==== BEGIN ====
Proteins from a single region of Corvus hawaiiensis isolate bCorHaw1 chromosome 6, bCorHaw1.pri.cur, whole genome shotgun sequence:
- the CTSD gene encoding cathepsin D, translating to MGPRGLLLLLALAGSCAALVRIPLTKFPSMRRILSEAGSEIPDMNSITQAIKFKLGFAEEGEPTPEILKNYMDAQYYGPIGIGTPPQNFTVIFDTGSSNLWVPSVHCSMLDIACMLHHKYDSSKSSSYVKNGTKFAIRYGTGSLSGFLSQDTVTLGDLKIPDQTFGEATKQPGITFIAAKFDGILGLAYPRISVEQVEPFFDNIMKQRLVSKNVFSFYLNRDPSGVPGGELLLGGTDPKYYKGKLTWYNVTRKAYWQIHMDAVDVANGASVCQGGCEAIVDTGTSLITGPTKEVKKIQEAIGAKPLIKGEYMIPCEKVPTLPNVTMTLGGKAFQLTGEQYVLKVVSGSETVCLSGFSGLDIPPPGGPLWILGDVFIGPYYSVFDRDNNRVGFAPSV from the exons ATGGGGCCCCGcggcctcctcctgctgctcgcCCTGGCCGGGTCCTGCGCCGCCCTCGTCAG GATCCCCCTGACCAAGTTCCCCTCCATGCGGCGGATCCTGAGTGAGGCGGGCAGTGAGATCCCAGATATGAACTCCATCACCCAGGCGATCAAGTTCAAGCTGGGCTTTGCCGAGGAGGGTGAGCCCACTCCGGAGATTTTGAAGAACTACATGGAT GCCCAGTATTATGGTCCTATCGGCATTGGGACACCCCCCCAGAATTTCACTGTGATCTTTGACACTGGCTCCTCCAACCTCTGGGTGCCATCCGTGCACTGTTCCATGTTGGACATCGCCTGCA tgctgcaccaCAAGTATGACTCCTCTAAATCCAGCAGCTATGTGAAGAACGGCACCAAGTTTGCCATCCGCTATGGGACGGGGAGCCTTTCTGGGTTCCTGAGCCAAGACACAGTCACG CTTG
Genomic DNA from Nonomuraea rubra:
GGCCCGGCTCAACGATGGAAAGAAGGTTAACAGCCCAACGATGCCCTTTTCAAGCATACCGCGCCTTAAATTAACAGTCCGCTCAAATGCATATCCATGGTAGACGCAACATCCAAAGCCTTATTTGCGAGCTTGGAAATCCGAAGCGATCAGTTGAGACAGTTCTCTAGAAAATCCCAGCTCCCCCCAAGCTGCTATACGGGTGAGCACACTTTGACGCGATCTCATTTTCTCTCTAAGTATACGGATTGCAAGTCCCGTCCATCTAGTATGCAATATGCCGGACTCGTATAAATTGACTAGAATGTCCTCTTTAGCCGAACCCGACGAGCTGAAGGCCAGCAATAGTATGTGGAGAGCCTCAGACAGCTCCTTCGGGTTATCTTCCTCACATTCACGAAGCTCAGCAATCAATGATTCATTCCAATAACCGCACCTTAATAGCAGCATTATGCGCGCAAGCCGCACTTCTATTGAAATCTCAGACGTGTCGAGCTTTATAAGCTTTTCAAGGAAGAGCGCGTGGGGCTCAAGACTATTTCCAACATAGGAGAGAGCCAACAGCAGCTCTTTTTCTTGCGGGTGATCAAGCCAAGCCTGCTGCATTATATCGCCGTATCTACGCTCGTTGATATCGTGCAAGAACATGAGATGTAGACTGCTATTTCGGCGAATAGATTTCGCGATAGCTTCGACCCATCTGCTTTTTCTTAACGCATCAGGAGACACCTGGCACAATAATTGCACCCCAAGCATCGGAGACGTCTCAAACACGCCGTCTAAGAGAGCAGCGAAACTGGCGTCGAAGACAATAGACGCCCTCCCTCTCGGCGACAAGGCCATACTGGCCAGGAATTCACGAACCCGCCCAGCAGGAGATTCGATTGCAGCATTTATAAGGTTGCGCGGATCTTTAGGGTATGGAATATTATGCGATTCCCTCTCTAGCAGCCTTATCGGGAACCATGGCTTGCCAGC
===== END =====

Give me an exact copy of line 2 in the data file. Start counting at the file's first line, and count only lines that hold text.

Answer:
- the CTSD gene encoding cathepsin D, translating to MGPRGLLLLLALAGSCAALVRIPLTKFPSMRRILSEAGSEIPDMNSITQAIKFKLGFAEEGEPTPEILKNYMDAQYYGPIGIGTPPQNFTVIFDTGSSNLWVPSVHCSMLDIACMLHHKYDSSKSSSYVKNGTKFAIRYGTGSLSGFLSQDTVTLGDLKIPDQTFGEATKQPGITFIAAKFDGILGLAYPRISVEQVEPFFDNIMKQRLVSKNVFSFYLNRDPSGVPGGELLLGGTDPKYYKGKLTWYNVTRKAYWQIHMDAVDVANGASVCQGGCEAIVDTGTSLITGPTKEVKKIQEAIGAKPLIKGEYMIPCEKVPTLPNVTMTLGGKAFQLTGEQYVLKVVSGSETVCLSGFSGLDIPPPGGPLWILGDVFIGPYYSVFDRDNNRVGFAPSV from the exons ATGGGGCCCCGcggcctcctcctgctgctcgcCCTGGCCGGGTCCTGCGCCGCCCTCGTCAG GATCCCCCTGACCAAGTTCCCCTCCATGCGGCGGATCCTGAGTGAGGCGGGCAGTGAGATCCCAGATATGAACTCCATCACCCAGGCGATCAAGTTCAAGCTGGGCTTTGCCGAGGAGGGTGAGCCCACTCCGGAGATTTTGAAGAACTACATGGAT GCCCAGTATTATGGTCCTATCGGCATTGGGACACCCCCCCAGAATTTCACTGTGATCTTTGACACTGGCTCCTCCAACCTCTGGGTGCCATCCGTGCACTGTTCCATGTTGGACATCGCCTGCA tgctgcaccaCAAGTATGACTCCTCTAAATCCAGCAGCTATGTGAAGAACGGCACCAAGTTTGCCATCCGCTATGGGACGGGGAGCCTTTCTGGGTTCCTGAGCCAAGACACAGTCACG CTTG